Brazilian Elections: Markets will hinge on pension reform plans
Brazil’s elections come at a difficult moment, with the presidential candidates under heavy market pressure to come up with a credible plan to reduce the fiscal gap. If the next president, to be elected in October, has no credible plan to control social security spending, financial markets are likely to sell off sharply, pushing the real lower, interest rates higher and putting increased pressure on the new Brazilian leadership to act. Maarten-Jan Bakkum, Senior Emerging Markets Strategist at NN Investment Partners explains:
Brazil’s pension crisis
Too little of decisive action to control Brazil’s pension bill is one of the main reasons why the country’s fiscal deficit has remained above 7% of GDP for the past four years. With total social security expenditure approaching 45% of government spending and the number of beneficiaries rising by 3.5% annually, little room is available for productivity-enhancing investments in physical and social infrastructure.
This is the main reason why the growth potential of the Brazilian economy remains low (around 2%) and why public debt as a percentage of GDP continues to grow rapidly, by some five percentage points annually.
The current market environment across emerging markets is further exacerbating this situation, particularly as Brazil, with its structurally high fiscal deficit, negative public debt dynamics, poor growth performance and high level of political uncertainty, is always perceived as being more vulnerable than the average emerging economy.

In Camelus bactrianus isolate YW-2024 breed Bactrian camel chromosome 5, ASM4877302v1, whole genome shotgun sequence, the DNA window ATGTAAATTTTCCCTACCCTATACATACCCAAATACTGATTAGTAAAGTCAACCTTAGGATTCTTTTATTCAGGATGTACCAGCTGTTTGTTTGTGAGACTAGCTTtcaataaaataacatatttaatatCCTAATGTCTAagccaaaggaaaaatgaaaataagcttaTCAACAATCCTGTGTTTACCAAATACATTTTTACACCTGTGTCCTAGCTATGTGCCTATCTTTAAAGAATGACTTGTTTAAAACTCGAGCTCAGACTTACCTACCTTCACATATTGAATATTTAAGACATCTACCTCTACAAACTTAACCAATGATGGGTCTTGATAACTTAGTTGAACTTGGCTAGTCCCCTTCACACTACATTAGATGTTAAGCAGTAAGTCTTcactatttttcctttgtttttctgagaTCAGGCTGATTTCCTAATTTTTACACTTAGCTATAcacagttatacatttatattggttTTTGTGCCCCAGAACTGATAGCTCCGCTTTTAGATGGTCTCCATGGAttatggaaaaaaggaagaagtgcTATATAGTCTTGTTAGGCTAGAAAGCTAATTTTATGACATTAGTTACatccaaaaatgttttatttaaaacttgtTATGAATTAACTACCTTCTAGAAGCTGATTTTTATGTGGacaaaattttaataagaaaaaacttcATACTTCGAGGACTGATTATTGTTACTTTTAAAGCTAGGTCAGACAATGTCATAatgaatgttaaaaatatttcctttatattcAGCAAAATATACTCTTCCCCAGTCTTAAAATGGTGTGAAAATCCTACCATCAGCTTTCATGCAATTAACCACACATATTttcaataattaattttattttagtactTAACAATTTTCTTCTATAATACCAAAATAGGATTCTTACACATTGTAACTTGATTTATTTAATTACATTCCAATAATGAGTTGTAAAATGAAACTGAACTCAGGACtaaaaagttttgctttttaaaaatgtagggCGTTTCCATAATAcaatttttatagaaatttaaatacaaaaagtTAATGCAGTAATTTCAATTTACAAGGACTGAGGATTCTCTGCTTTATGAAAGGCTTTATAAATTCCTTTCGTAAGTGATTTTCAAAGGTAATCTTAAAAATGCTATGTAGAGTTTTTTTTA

The tighter domestic financial conditions, which are largely due to the deterioration of the global environment for emerging markets, have an immediate impact on Brazil’s fiscal accounts, as interest costs on the country’s public debt represent 6% of GDP. In other words, this year’s interest-rate rise makes the necessity of fiscal adjustment through pension reforms even more urgent than it already was.
Currently, it looks like two candidates have a decent chance in Brazil’s elections: right-wing nationalist Jair Bolsonaro and Fernando Haddad, the left-wing ex-mayor of São Paulo and likely replacement for Lula da Silva, who has been barred from running.
Bolsonaro is leading the polls. Although he presents himself as an anti-establishment candidate, his economic views are similar to those of the current government. His main issue is that his party (PSL) carries little weight in Brazilian politics and political analysts question his potential effectiveness as president and his commitment to reform.
Haddad is not well-known, although this is likely to change vastly once Lula endorses him as his replacement. The Lula/Haddad economic programme includes an end to the fiscal rule implemented by the current interim government, insignificant pension reforms, a suspension of the privatisation programme and capital controls to limit market volatility. All of this means that we can expect markets to react negatively in the case of a Haddad victory.
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